I love chocolate, but do you know what I love even more? Smart, enlightening writings about single people and single life! Yesterday, to my surprise and delight, one story after another set aside the tired old Valentine’s Day stories about gooey-eyed couples and myths about the transformative powers of marriage and coupling, and instead told some truths – or, in some cases, they at least got close to some truths.
Considering that this is not the first time that the matrimaniacal holiday was inflected with a bit of singles savvy (here, for example), maybe we can start expecting something like this to continue into the future.
Here are some of the sweetest things I found online, or in my email inbox, over the past day or so:
#1 I’m not saving the best for last. I have often made the claim – based on scientific data – that getting married does not make people lastingly happier or healthier or better in most of the other ways that have been claimed (see here). Basically, I have been saying, no, you are not lagging behind by staying single. But this first article makes a bolder claim – that single people, in some scientifically-documented ways, do better than married people. Check out Lauren Friedman’s “5 scientifically proven reasons it’s better to be single.” If you like this story and you are on social media, show it some love.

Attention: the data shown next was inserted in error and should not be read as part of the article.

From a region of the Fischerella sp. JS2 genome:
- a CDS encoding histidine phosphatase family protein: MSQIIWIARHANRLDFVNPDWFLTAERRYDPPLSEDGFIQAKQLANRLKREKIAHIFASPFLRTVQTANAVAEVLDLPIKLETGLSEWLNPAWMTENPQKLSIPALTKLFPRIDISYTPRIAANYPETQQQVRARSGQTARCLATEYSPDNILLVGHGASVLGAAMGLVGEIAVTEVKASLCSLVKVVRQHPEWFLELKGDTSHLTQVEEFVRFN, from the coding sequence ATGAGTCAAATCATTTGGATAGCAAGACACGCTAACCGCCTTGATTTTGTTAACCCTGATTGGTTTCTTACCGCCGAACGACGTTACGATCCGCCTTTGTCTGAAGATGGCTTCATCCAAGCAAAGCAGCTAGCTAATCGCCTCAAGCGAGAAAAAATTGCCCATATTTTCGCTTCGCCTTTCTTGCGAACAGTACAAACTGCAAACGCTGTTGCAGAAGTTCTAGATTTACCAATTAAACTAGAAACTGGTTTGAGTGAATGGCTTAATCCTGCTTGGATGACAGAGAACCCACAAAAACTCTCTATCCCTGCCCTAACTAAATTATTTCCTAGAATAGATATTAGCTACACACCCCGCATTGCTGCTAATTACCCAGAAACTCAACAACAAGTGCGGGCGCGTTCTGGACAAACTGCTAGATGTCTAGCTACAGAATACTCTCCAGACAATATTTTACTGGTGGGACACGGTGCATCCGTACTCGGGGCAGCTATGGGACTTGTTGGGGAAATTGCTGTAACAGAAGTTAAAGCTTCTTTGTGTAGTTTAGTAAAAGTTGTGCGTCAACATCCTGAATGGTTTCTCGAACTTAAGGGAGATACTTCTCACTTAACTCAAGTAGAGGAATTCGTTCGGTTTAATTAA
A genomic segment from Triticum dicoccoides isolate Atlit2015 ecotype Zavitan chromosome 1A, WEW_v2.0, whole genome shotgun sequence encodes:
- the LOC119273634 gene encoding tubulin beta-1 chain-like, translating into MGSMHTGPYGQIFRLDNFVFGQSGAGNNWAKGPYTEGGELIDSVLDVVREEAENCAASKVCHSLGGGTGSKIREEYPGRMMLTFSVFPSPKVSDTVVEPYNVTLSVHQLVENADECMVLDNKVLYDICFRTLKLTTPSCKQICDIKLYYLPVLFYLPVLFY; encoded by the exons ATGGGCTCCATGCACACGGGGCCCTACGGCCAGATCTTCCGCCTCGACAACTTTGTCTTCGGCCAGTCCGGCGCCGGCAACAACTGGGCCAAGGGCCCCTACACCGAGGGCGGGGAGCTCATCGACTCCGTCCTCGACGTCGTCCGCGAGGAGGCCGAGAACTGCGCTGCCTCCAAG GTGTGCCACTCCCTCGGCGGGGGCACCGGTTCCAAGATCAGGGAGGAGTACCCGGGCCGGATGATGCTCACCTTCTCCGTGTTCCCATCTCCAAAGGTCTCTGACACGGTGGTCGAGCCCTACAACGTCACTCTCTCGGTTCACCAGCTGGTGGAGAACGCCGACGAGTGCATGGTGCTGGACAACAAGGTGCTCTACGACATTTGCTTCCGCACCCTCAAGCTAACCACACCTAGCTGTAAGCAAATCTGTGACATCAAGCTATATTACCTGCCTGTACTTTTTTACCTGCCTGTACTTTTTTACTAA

#2 Then consider this headline: “Single and proud on Valentine’s Day: Futurist Predictions Say Single is the New Black.” The very last sentence of the article is a true single-at-heart sentiment: “Is it really beyond imagination that being single for some, many, most, or even all the years of your life might be one way of leading a meaningful and authentic life on this planet?”
#3 The MarketWatch / Wall Street Journal site offered a story titled, “Why marriage won’t cut your medical bills” with the subtitle, “Conventional wisdom says marriage is good for your health, but science isn’t so sure.” I don’t think it goes far enough in debunking the myth that getting married will make you healthier, and that study of mortality that is mentioned is not all that it seems (my fault – the writer asked me about it but I did not have time at the moment to read and critique it), but the article is a very nice antidote to all those mindless stories that just perpetuate the singlist myth that of course married people are better.
#4 The New Republic stuck a pin in some of the silliest myths about love in “Death to Cupid: Love is not all you need. Far from it.” Some relevant writings of my own are about how we need to recognize and celebrate bigger, broader meanings of love and my data-driven answer to the question of whether it is better to have loved and lost than never to have loved at all.
#5 Finally, my brilliant and thoughtful friend from Finland, Mona Bjork, let me know what the Finns were saying about Valentine’s Day: “America gave Finland a wonderful gift—Valentine’s Day. Ever the smart country that it is, Finland did the US one better. They improved it. While most of the world celebrates St. Valentine’s Day on February 14, Finland celebrates “Friend’s (or Friendship) Day” [Ystävänpäivä]. This tradition is a relatively young one in Finland –only since the late 80’s. Rather than the American tradition that dedicates the day to love and romance, Finns celebrate all of their friends.” Thanks, Mona, and thank-you, Finland.
Chocolates image available from Shutterstock.